poor is liturgy. These two horizons are present in every liturgy
celebrated and lived in the Church, which by its nature opposes a
separation between worship and life, between faith and works, between
prayer and charity toward the brothers. Thus the Council of Jerusalem is
born to resolve the question of how to behave with the pagans who
arrived to the faith, choosing freedom from circumcision and the
observances imposed by the law, and it ends with the pastoral solicitude
that places at the center faith in Christ Jesus and love for the poor of
Jerusalem and the whole Church.
The second episode is the well known incident in Antioch, in Syria,
which allows us to understand the interior liberty that Paul enjoyed.
How should one behave on the occasions of communion at the table between
believers of Jewish origin and those of Gentile background? Here is
revealed the other epicenter of the Mosaic observance: the distinction
between pure and impure foods, which deeply divided the observant
Hebrews from the pagans. Initially, Cephas, Peter, shared the table with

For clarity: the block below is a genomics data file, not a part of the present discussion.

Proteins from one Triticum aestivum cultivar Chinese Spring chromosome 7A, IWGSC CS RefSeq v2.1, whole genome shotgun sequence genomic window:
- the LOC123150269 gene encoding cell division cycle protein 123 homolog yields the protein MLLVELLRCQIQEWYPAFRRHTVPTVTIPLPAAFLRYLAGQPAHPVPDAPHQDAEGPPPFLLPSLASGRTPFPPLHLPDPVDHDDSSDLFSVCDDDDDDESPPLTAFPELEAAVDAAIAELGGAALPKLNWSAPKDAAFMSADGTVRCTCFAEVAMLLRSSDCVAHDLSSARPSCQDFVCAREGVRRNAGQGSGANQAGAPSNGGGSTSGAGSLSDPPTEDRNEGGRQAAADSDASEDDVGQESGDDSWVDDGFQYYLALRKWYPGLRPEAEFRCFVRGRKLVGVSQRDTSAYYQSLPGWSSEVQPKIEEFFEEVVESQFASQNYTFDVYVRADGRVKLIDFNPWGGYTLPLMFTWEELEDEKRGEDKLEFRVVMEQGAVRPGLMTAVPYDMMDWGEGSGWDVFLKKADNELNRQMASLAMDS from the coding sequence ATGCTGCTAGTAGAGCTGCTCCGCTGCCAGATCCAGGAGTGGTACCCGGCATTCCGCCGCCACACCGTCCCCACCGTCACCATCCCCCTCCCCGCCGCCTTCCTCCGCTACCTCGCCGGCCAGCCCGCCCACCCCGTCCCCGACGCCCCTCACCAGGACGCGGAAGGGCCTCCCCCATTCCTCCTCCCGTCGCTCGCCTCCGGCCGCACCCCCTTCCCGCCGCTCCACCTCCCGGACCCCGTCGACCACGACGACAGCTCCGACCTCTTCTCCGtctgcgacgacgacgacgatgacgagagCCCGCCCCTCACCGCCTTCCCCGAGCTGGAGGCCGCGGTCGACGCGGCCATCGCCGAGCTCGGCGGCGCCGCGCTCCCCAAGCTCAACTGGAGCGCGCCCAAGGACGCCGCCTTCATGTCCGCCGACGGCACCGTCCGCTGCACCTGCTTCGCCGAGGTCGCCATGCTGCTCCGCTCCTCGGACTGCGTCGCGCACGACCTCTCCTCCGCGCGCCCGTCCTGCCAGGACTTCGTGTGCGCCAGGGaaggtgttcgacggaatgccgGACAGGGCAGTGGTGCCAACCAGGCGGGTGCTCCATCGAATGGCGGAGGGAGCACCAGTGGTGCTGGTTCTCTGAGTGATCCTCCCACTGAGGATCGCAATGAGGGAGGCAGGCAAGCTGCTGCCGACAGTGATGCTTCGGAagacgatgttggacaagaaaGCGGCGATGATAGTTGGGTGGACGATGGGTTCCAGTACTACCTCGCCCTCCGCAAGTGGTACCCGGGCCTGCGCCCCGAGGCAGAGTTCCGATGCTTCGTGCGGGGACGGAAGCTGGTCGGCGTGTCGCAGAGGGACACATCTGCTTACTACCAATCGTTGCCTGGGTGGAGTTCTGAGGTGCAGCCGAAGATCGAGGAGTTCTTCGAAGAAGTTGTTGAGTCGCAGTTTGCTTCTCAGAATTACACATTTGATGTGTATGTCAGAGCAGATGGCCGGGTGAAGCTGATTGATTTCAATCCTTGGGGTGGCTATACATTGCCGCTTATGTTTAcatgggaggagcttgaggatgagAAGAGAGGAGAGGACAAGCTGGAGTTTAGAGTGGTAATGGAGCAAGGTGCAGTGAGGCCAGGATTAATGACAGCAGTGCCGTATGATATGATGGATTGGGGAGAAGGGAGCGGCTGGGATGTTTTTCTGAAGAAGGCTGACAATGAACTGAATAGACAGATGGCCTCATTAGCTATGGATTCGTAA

both, but with the arrival of some Christians linked to James, "the
brother of the Lord" (Galatians 1:19), Peter had begun to avoid contact
at the table with pagans, so as not to scandalize those who continued
observing the rules regarding food purity. And this choice was shared by
Barnabas. That choice deeply divided the Christians come from
circumcision and those come from paganism.
This behavior, which truly threatened the unity and liberty of the
Church, brought a fiery reaction from Paul, who arrived to the point of
accusing Peter and the rest of hypocrisy. "If you, though a Jew, are
living like a Gentile and not like a Jew, how can you compel the
Gentiles to live like Jews?" (Galatians 2:14). In reality, the concerns
of Paul, on one hand, and Peter and Barnabas on the other, were
different: For the latter, the separation of the pagans represented a
way to teach and avoid scandalizing the believers coming from Judaism.
For Paul, it constituted, on the other hand, the danger of a
misunderstanding of the universal salvation in Christ offered as much to
the pagans as to the Jews. If justification was brought about only in
virtue of faith in Christ, of conformity with him, without any work of
the law, then what sense was there in still observing the [rules on]
purity of food when participating at the table? Very probably the
perspectives of Peter and Paul were different: for the first, not losing
the Jews who had embraced the Gospel, for the second, not diminishing
the salvific value of the death of Christ for all believers.
It is interesting to note, but writing to the Christians of Rome a few
years later, (around the middle of the decade of the 50s), Paul will
find himself before a similar situation and he will ask the strong that
they not eat impure food so as not to lose the weak or cause scandal for